Increased oxygen consumption and OXPHOS potential in superhealer mesenchymal stem cells
1 Department of Biochemistry and Molecular Biology, Faculty of Medicine, University of Calgary, Calgary, AB, T2N 1N4, Canada
2 Department of Pathology, School of Medicine, Vanderbilt University, Nashville, TN, 37232, USA
3 Faculty of Kinesiology, University of Calgary, Calgary, AB, T2N 1N4, Canada
4 Department of Medicine, Division of Cardiovascular Medicine, School of Medicine, Vanderbilt University, Nashville, TN, 37240, USA
5 Department of Veterans Affairs Medical Center, Nashville, TN, 37232, USA
6 Department of Molecular Physiology and Biophysics, School of Medicine, Vanderbilt University, Nashville, TN, 37240, USA
7 University of Calgary, KNB Rm 3318. 2500 University Dr. NW, Calgary, AB, T2N 1N4, Canada
Cell Regeneration 2012, 1:3 doi:10.1186/2045-9769-1-3Published: 28 June 2012
Cell-based therapies show promise in repairing cardiac tissue and improving contractile performance following a myocardial infarction. Despite this, ischemia-induced death of transplanted cells remains a major hurdle to the efficacy of treatment. ‘Superhealer’ MRL/MpJ mesenchymal stem cells (MRL-MSCs) have been reported to exhibit increased engraftment resulting in reduced infarct size and enhanced contractile function. This study determines whether intrinsic differences in mitochondrial oxidative phosphorylation (OXPHOS) assist in explaining the enhanced cellular survival and engraftment of MRL-MSCs.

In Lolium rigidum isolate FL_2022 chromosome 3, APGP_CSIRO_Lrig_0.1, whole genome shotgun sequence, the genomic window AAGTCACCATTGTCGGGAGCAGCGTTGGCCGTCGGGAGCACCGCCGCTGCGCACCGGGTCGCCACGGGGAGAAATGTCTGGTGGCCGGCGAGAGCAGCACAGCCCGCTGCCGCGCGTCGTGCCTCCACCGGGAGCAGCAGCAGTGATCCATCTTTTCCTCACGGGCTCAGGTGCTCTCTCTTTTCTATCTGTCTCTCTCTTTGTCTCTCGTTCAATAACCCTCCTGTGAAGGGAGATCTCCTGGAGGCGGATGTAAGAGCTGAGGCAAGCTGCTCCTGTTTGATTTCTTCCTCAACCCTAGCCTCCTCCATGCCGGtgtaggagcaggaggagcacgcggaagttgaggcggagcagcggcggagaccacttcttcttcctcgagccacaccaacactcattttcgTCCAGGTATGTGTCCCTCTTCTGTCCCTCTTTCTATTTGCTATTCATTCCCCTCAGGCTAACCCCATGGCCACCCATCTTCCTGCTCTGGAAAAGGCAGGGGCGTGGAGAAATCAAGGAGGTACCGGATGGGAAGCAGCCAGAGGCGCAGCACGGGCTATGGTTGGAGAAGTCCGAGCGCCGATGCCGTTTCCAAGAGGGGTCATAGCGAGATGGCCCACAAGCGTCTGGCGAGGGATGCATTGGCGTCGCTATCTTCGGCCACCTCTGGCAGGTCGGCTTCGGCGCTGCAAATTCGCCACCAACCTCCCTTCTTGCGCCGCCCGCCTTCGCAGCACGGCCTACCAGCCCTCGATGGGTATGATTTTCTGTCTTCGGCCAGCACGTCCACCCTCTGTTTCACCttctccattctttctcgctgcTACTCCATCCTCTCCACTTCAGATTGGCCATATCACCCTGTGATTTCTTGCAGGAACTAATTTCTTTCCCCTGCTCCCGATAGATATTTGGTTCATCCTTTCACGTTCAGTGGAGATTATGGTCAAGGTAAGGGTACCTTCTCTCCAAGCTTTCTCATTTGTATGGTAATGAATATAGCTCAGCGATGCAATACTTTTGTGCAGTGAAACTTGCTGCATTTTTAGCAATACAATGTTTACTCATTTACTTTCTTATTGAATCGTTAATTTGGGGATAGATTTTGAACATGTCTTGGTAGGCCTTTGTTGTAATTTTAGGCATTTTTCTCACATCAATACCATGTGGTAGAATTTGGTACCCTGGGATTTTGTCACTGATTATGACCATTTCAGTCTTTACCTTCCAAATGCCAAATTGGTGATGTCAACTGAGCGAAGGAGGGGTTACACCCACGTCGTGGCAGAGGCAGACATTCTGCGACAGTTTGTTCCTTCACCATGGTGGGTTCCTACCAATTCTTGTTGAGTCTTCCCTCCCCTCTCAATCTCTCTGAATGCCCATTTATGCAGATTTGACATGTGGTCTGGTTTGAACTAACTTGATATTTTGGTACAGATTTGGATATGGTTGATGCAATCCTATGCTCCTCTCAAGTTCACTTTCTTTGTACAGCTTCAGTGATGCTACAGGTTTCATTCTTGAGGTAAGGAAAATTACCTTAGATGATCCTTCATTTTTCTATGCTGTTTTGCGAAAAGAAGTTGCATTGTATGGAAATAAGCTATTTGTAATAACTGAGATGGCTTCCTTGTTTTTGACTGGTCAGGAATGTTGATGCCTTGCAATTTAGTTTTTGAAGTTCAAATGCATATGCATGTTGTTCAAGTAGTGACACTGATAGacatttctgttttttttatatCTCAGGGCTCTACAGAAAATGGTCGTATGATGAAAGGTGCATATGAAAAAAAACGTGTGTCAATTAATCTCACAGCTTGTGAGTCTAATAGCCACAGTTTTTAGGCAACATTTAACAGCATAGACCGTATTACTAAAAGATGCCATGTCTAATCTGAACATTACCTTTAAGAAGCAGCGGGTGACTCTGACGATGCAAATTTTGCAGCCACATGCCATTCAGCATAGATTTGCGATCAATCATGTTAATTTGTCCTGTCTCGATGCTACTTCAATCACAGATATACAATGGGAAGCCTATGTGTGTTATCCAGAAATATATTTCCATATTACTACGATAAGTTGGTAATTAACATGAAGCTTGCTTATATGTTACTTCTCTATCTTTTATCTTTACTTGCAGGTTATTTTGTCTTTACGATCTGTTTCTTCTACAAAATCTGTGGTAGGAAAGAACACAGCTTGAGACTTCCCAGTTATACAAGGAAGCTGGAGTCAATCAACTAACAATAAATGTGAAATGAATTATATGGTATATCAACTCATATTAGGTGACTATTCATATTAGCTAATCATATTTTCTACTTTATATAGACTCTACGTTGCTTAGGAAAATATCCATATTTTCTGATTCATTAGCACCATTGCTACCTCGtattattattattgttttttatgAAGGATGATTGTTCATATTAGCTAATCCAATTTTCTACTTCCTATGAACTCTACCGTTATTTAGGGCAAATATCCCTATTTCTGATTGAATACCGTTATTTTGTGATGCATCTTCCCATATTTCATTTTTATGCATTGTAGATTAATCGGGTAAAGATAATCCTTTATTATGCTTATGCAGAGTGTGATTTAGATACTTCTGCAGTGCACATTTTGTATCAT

Compared to wild type MSCs (WT-MSCs), mitochondria from intact MRL-MSCs exhibited an increase in routine respiration and maximal electron transport capacity by 2.0- and 3.5-fold, respectively. When routine oxygen utilization is expressed as a portion of maximal cellular oxygen flux, the MRL-MSCs have a greater spare respiratory capcity. Additionally, glutamate/malate- and succinate-supported oxygen consumption in permeabilized cells was elevated approximately 1.25- and 1.4-fold in the MRL-MSCs, respectively.
The results from intact and permeabilized MSCs indicate MRL-MSCs exhibit a greater reliance on and capacity for aerobic metabolism. The greater capacity for oxidative metabolism may provide a protective effect by increasing ATP synthesis per unit substrate and prevent glycolysis-mediated acidosis and subsequent cell death upon transplantation into the glucose-and oxygen-deprived environment of the infarcted heart.